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Zhang Y, Zeng G, Pan H, Li C, Hu Y, Chu K, Han W, Chen Z, Tang R, Yin W, Chen X, Hu Y, Liu X, Jiang C, Li J, Yang M, Song Y, Wang X, Gao Q, Zhu F. Safety, tolerability, and immunogenicity of an inactivated SARS-CoV-2 vaccine in healthy adults aged 18-59 years: a randomised, double-blind, placebo-controlled, phase 1/2 clinical trial. Lancet Infect Dis. 2020 Nov 17:S1473-3099(20)30843-4. doi: 10.1016/S1473-3099(20)30843-4. Epub ahead of print. PMID: 33217362.

Background: With the unprecedented morbidity and mortality associated with the COVID-19 pandemic, a vaccine against COVID-19 is urgently needed. We investigated CoronaVac (Sinovac Life Sciences, Beijing, China), an inactivated vaccine candidate against COVID-19, containing inactivated severe acute respiratory syndrome coronavirus 2 (SARS-CoV-2), for its safety, tolerability and immunogenicity.

Methods: In this randomised, double-blind, placebo-controlled, phase 1/2 clinical trial, healthy adults aged 18-59 years were recruited from the community in Suining County of Jiangsu province, China. Adults with SARS-CoV-2 exposure or infection history, with axillary temperature above 37·0°C, or an allergic reaction to any vaccine component were excluded. The experimental vaccine for the phase 1 trial was manufactured using a cell factory process (CellSTACK Cell Culture Chamber 10, Corning, Wujiang, China), whereas those for the phase 2 trial were produced through a bioreactor process (ReadyToProcess WAVE 25, GE, Umea, Sweden). The phase 1 trial was done in a dose-escalating manner. At screening, participants were initially separated (1:1), with no specific randomisation, into two vaccination schedule cohorts, the days 0 and 14 vaccination cohort and the days 0 and 28 vaccination cohort, and within each cohort the first 36 participants were assigned to block 1 (low dose CoronaVac [3 μg per 0·5 mL of aluminium hydroxide diluent per dose) then another 36 were assigned to block 2 (high-dose Coronavc [6 μg per 0·5 mL of aluminium hydroxide diluent per dse]). Within each block, participants were randomly assigned (2:1), using block randomisation with a block size of six, to either two doses of CoronaVac or two doses of placebo. In the phase 2 trial, at screening, participants were initially separated (1:1), with no specific randomisation, into the days 0 and 14 vaccination cohort and the days 0 and 28 vaccination cohort, and participants were randomly assigned (2:2:1), using block randomisation with a block size of five, to receive two doses of either low-dose CoronaVac, high-dose CoronaVac, or placebo. Participants, investigators, and laboratory staff were masked to treatment allocation. The primary safety endpoint was adverse reactions within 28 days after injection in all participants who were given at least one dose of study drug (safety population). The primary immunogenic outcome was seroconversion rates of neutralising antibodies to live SARS-CoV-2 at day 14 after the last dose in the days 0 and 14 cohort, and at day 28 after the last dose in the days 0 and 28 cohort in participants who completed their allocated two-dose vaccination schedule (per-protocol population).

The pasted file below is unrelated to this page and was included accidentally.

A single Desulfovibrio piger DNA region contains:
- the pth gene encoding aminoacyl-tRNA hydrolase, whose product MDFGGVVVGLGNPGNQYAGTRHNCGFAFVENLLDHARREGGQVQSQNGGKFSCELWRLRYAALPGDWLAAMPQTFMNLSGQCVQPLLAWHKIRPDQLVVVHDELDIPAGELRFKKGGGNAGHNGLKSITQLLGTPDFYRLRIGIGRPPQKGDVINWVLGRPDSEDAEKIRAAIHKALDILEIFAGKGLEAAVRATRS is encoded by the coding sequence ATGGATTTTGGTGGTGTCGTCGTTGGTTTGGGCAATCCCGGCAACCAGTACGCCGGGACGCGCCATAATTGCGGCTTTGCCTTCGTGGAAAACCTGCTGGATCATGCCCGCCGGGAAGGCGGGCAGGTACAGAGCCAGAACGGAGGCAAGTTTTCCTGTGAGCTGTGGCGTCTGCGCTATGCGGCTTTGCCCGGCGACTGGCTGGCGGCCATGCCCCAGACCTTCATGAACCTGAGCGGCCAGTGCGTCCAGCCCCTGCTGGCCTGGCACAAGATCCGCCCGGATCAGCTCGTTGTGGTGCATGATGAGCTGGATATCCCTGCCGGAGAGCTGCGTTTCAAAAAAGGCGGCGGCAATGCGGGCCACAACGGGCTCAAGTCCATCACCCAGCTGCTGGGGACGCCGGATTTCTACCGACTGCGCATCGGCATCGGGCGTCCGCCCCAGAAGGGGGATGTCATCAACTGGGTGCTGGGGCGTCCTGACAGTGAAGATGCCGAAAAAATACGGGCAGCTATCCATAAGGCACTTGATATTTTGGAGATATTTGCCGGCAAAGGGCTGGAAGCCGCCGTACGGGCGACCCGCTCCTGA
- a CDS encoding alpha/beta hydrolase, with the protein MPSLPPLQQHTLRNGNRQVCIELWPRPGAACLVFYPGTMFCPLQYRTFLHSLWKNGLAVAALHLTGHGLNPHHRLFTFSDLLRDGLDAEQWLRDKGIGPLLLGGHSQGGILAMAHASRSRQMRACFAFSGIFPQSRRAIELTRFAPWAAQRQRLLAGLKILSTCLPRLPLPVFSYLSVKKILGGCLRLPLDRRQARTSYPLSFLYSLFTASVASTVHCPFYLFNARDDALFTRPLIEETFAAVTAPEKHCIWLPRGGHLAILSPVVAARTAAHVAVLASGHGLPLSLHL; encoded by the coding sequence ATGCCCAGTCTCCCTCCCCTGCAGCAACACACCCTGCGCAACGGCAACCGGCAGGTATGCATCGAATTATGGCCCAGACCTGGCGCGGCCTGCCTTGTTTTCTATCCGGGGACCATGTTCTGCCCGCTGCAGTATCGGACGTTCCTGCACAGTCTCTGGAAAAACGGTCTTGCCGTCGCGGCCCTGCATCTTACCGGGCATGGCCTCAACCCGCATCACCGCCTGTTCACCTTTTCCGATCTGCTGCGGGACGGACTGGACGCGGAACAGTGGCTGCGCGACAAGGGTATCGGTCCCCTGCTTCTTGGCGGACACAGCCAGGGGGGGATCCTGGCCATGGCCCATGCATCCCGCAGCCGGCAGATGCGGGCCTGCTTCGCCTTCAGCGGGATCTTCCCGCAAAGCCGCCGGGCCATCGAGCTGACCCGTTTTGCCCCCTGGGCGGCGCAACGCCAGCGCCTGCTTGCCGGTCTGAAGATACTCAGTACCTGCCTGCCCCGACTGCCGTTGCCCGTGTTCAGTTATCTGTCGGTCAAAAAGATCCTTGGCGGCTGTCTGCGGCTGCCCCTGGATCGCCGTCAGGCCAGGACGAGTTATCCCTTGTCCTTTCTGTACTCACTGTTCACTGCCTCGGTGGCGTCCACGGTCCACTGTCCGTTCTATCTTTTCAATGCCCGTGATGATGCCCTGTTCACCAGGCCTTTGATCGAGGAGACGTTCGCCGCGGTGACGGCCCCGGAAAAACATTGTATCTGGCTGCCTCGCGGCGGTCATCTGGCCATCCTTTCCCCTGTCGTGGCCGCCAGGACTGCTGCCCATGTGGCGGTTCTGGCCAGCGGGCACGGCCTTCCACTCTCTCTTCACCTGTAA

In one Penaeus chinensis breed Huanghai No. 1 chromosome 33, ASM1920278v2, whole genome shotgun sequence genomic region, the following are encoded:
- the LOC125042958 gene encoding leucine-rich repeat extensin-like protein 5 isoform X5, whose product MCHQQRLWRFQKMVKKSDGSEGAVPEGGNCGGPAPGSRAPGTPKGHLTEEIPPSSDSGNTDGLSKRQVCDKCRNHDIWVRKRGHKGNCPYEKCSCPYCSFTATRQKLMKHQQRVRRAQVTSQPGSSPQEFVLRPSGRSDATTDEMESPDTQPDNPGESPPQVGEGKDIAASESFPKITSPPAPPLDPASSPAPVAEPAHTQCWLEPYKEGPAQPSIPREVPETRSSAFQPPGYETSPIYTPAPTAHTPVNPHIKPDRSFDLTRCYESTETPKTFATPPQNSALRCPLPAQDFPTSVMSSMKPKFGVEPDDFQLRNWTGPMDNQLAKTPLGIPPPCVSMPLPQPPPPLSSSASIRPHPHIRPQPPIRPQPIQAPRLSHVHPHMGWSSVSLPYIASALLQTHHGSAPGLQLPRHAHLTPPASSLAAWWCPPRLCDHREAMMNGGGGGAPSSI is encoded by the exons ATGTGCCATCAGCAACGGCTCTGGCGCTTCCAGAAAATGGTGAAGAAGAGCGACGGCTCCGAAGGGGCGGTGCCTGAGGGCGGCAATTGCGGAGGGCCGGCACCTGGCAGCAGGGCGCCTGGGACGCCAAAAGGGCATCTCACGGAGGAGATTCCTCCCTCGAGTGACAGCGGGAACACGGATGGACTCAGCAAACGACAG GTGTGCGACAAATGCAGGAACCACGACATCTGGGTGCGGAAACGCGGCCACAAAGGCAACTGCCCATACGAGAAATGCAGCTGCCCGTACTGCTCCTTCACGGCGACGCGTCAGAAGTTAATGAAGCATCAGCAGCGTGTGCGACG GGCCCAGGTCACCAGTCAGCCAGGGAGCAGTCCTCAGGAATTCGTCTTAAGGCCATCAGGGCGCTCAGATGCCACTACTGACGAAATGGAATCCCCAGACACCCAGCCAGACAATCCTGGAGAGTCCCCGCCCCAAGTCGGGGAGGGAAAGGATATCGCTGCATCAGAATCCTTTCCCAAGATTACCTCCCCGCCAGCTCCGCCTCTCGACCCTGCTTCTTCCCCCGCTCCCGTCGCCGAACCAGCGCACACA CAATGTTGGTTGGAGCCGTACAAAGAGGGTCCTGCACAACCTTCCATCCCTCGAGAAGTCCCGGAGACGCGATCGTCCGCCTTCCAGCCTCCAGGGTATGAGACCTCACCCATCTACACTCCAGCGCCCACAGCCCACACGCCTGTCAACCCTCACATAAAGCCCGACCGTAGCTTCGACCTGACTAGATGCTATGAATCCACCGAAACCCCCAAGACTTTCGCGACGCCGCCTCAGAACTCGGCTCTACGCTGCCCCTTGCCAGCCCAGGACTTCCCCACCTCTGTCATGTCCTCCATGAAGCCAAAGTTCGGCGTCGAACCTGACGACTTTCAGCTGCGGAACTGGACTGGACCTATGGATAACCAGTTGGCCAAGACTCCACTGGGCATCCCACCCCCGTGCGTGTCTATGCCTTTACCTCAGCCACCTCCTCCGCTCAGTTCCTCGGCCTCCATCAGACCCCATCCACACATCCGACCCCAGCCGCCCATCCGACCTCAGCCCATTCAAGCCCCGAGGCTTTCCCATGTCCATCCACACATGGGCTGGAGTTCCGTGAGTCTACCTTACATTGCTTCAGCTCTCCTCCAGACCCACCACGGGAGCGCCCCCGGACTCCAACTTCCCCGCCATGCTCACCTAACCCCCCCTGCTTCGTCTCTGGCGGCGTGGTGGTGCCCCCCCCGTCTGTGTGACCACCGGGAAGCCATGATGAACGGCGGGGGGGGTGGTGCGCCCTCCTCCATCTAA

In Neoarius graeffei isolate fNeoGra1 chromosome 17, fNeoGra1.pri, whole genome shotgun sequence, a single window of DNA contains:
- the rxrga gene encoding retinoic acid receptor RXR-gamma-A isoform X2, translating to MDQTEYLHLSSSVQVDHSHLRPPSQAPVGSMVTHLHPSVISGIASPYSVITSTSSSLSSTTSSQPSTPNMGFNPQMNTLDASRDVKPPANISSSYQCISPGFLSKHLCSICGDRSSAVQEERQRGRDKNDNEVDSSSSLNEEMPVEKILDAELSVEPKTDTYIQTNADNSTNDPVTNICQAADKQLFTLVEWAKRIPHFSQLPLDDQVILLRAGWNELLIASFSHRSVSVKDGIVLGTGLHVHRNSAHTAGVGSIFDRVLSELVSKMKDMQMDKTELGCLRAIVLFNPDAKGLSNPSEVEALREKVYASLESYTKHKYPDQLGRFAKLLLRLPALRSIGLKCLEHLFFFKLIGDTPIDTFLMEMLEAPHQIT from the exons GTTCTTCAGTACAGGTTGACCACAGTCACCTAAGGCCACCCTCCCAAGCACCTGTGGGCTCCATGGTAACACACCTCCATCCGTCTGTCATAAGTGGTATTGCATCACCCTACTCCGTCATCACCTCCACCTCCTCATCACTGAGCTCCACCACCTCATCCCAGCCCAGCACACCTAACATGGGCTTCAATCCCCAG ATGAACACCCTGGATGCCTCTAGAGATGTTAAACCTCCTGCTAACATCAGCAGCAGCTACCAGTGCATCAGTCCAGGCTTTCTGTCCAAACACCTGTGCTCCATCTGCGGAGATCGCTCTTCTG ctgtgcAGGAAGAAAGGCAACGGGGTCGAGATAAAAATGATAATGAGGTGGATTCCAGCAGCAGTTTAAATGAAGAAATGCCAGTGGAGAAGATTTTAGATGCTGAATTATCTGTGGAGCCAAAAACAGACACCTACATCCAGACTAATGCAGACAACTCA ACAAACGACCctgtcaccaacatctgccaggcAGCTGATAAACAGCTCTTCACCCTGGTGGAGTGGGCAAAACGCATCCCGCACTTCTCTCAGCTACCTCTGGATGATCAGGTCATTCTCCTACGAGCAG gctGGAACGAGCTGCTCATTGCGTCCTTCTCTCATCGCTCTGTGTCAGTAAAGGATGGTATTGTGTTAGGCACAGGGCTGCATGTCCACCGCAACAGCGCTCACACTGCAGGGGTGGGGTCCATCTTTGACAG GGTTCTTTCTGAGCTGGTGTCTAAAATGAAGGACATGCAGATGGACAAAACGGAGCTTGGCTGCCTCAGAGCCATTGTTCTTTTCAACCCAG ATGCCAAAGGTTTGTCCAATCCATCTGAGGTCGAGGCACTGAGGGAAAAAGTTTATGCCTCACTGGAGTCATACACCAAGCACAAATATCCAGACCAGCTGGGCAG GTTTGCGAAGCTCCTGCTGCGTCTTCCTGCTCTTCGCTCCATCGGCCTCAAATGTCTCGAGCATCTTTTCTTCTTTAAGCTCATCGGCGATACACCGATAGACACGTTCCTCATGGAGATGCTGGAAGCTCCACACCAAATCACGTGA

Findings: Between April 16 and April 25, 2020, 144 participants were enrolled in the phase 1 trial, and between May 3 and May 5, 2020, 600 participants were enrolled in the phase 2 trial. 743 participants received at least one dose of investigational product (n=143 for phase 1 and n=600 for phase 2; safety population). In the phase 1 trial, the incidence of adverse reactions for the days 0 and 14 cohort was seven (29%) of 24 participants in the 3 ug group, nine (38%) of 24 in the 6 μg group, and two (8%) of 24 in the placebo group, and for the days 0 and 28 cohort was three (13%) of 24 in the 3 μg group, four (17%) of 24 in the 6 μg group, and three (13%) of 23 in the placebo group. The seroconversion of neutralising antibodies on day 14 after the days 0 and 14 vaccination schedule was seen in 11 (46%) of 24 participants in the 3 μg group, 12 (50%) of 24 in the 6 μg group, and none (0%) of 24 in the placebo group; whereas at day 28 after the days 0 and 28 vaccination schedule, seroconversion was seen in 20 (83%) of 24 in the 3 μg group, 19 (79%) of 24 in the 6 μg group, and one (4%) of 24 in the placebo group. In the phase 2 trial, the incidence of adverse reactions for the days 0 and 14 cohort was 40 (33%) of 120 participants in the 3 μg group, 42 (35%) of 120 in the 6 μg group, and 13 (22%) of 60 in the placebo group, and for the days 0 and 28 cohort was 23 (19%) of 120 in the 3 μg group, 23 (19%) of 120 in the 6 μg group, and 11 (18%) of 60 for the placebo group. Seroconversion of neutralising antibodies was seen for 109 (92%) of 118 participants in the 3 μg group, 117 (98%) of 119 in the 6 μg group, and two (3%) of 60 in the placebo group at day 14 after the days 0 and 14 schedule; whereas at day 28 after the days 0 and 28 schedule, seroconversion was seen in 114 (97%) of 117 in the 3 μg group, 118 (100%) of 118 in the 6 μg group, and none (0%) of 59 in the placebo group.

Interpretation: Taking safety, immunogenicity, and production capacity into account, the 3 μg dose of CoronaVac is the suggested dose for efficacy assessment in future phase 3 trials.

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